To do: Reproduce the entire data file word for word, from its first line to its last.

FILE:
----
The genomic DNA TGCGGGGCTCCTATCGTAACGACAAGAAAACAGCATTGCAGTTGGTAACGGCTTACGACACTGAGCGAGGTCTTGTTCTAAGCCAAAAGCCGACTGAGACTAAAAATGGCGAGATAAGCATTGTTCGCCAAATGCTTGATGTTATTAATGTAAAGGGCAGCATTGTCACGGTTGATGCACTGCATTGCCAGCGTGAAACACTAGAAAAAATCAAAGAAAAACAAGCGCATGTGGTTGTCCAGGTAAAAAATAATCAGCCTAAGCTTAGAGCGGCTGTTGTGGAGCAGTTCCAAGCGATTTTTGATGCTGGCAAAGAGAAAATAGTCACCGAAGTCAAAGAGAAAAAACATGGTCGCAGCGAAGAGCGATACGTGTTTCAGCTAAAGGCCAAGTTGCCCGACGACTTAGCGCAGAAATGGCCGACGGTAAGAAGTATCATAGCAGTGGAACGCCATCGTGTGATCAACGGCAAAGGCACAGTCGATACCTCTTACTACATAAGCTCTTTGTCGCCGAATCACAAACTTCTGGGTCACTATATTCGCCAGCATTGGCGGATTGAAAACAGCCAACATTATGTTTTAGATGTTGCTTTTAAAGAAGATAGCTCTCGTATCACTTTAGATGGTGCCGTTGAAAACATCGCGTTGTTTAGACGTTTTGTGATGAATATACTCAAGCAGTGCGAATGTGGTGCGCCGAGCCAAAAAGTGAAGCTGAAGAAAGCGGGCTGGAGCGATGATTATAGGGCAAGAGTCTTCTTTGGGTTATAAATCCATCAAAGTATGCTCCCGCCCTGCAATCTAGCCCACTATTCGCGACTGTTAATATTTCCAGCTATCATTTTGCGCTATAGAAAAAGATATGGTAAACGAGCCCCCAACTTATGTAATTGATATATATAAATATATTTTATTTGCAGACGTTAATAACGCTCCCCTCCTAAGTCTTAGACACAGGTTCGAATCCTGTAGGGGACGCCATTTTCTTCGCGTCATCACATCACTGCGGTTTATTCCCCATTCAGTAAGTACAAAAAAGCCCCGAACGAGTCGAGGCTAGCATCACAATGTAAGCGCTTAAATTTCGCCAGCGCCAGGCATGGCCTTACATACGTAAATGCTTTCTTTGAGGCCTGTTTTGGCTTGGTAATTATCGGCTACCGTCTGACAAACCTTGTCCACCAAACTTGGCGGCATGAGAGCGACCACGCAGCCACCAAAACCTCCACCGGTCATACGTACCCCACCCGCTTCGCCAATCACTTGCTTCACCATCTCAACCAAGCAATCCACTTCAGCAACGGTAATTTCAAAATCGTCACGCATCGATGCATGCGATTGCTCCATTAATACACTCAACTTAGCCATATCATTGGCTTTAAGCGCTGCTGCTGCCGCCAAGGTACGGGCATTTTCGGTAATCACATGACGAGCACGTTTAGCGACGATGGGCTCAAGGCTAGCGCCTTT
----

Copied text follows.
The genomic DNA TGCGGGGCTCCTATCGTAACGACAAGAAAACAGCATTGCAGTTGGTAACGGCTTACGACACTGAGCGAGGTCTTGTTCTAAGCCAAAAGCCGACTGAGACTAAAAATGGCGAGATAAGCATTGTTCGCCAAATGCTTGATGTTATTAATGTAAAGGGCAGCATTGTCACGGTTGATGCACTGCATTGCCAGCGTGAAACACTAGAAAAAATCAAAGAAAAACAAGCGCATGTGGTTGTCCAGGTAAAAAATAATCAGCCTAAGCTTAGAGCGGCTGTTGTGGAGCAGTTCCAAGCGATTTTTGATGCTGGCAAAGAGAAAATAGTCACCGAAGTCAAAGAGAAAAAACATGGTCGCAGCGAAGAGCGATACGTGTTTCAGCTAAAGGCCAAGTTGCCCGACGACTTAGCGCAGAAATGGCCGACGGTAAGAAGTATCATAGCAGTGGAACGCCATCGTGTGATCAACGGCAAAGGCACAGTCGATACCTCTTACTACATAAGCTCTTTGTCGCCGAATCACAAACTTCTGGGTCACTATATTCGCCAGCATTGGCGGATTGAAAACAGCCAACATTATGTTTTAGATGTTGCTTTTAAAGAAGATAGCTCTCGTATCACTTTAGATGGTGCCGTTGAAAACATCGCGTTGTTTAGACGTTTTGTGATGAATATACTCAAGCAGTGCGAATGTGGTGCGCCGAGCCAAAAAGTGAAGCTGAAGAAAGCGGGCTGGAGCGATGATTATAGGGCAAGAGTCTTCTTTGGGTTATAAATCCATCAAAGTATGCTCCCGCCCTGCAATCTAGCCCACTATTCGCGACTGTTAATATTTCCAGCTATCATTTTGCGCTATAGAAAAAGATATGGTAAACGAGCCCCCAACTTATGTAATTGATATATATAAATATATTTTATTTGCAGACGTTAATAACGCTCCCCTCCTAAGTCTTAGACACAGGTTCGAATCCTGTAGGGGACGCCATTTTCTTCGCGTCATCACATCACTGCGGTTTATTCCCCATTCAGTAAGTACAAAAAAGCCCCGAACGAGTCGAGGCTAGCATCACAATGTAAGCGCTTAAATTTCGCCAGCGCCAGGCATGGCCTTACATACGTAAATGCTTTCTTTGAGGCCTGTTTTGGCTTGGTAATTATCGGCTACCGTCTGACAAACCTTGTCCACCAAACTTGGCGGCATGAGAGCGACCACGCAGCCACCAAAACCTCCACCGGTCATACGTACCCCACCCGCTTCGCCAATCACTTGCTTCACCATCTCAACCAAGCAATCCACTTCAGCAACGGTAATTTCAAAATCGTCACGCATCGATGCATGCGATTGCTCCATTAATACACTCAACTTAGCCATATCATTGGCTTTAAGCGCTGCTGCTGCCGCCAAGGTACGGGCATTTTCGGTAATCACATGACGAGCACGTTTAGCGACGATGGGCTCAAGGCTAGCGCCTTT